An investment in preparing police officers to handle the types of problems they face and hence you, the police administrator, face is an investment in being a more successful organization.  Training in my view is “practice” and practice makes us better at what we do, not perfect, but much, much better. I say not perfect and I am often questioned as to why not, PERFECT? My answer is we will strive to lessen the effects of crisis, rather than cause or add to a crisis situation. We will try to reverse or reduce the effects of an emergency situation, which will lead to more lives saved. Perfection in crises, in the unexpected, uncertain and rapidly unfolding and changing circumstances is virtually impossible.  The size and scope of the crisis and the sense of chaos and confusion it creates leads to information overload and makes developing an adequate response a challenge. We simply cannot prevent every bad thing from happening despite our best efforts. But we can get much better at it.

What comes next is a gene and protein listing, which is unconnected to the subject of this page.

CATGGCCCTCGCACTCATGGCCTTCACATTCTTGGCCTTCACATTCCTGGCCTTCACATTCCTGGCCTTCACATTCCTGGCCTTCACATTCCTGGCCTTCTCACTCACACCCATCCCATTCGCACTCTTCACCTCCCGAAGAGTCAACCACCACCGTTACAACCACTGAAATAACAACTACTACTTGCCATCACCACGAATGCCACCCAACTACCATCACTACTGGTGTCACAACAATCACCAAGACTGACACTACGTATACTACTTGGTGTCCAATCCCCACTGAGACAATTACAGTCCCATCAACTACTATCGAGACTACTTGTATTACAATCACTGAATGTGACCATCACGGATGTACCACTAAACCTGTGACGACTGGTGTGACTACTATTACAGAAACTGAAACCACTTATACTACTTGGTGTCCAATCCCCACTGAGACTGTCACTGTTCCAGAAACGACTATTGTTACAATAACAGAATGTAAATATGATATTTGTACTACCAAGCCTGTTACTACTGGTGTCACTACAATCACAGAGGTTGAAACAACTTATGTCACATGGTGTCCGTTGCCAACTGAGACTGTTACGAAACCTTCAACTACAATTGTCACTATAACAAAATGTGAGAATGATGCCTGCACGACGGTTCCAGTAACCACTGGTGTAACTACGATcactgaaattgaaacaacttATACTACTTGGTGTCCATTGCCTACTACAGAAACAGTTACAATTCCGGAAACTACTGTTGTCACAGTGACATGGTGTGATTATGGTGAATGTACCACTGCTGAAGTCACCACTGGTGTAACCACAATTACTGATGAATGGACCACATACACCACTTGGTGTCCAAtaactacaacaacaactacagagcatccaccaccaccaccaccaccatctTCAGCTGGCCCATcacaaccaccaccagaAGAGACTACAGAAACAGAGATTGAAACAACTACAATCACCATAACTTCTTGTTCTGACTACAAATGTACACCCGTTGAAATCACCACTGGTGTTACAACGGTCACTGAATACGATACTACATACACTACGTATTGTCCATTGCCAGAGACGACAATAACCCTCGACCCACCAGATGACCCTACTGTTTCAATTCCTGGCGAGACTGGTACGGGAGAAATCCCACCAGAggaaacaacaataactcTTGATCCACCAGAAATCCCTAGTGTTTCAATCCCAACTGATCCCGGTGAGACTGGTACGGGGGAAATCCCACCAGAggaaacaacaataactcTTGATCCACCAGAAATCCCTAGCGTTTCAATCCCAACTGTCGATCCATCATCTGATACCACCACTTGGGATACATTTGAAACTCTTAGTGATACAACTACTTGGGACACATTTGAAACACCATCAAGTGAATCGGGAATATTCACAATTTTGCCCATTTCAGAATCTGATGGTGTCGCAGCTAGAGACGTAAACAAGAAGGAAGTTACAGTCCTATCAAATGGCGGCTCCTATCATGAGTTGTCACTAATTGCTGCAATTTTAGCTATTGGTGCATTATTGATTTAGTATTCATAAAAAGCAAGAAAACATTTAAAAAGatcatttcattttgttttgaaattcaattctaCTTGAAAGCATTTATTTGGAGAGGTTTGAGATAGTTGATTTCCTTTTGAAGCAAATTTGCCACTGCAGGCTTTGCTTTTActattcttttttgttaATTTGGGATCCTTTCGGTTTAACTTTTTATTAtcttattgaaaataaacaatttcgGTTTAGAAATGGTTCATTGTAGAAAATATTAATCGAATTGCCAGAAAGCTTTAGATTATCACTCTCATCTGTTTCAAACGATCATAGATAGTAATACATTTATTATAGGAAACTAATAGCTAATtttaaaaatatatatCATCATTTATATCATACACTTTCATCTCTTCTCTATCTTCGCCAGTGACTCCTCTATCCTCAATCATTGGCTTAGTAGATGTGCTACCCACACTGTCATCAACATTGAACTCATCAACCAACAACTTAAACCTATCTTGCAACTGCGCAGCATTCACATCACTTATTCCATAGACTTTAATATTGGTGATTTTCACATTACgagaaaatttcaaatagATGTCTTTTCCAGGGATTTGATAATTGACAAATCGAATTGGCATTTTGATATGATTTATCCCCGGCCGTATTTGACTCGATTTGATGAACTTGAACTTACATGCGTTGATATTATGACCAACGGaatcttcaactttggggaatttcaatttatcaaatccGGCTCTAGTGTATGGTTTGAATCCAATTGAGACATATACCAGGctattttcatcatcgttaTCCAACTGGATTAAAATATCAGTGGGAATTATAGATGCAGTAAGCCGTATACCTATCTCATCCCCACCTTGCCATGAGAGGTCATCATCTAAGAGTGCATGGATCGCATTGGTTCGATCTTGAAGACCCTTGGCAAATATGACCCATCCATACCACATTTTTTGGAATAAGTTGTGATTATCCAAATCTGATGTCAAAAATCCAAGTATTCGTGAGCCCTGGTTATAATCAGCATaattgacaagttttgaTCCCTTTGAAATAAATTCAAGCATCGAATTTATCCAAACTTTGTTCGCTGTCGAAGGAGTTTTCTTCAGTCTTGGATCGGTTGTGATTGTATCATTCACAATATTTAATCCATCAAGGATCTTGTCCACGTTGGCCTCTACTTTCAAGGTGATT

One of the main reasons for my analysis is that preparation and response to crisis situations takes practice and experience to lead, and respond to. It takes effectiveness at all levels federal, state, local, organizational and the citizenry learning, unlearning and relearning how we work in crises individually and collectively to truly is successful. We are nowhere near ready; we are sadly still in the talking stage and must move in a more robust way to walking the talk stage and preparing police through realistic training and education that prepares them/us for what lies ahead.

When it comes to police training, when is good enough, not good enough?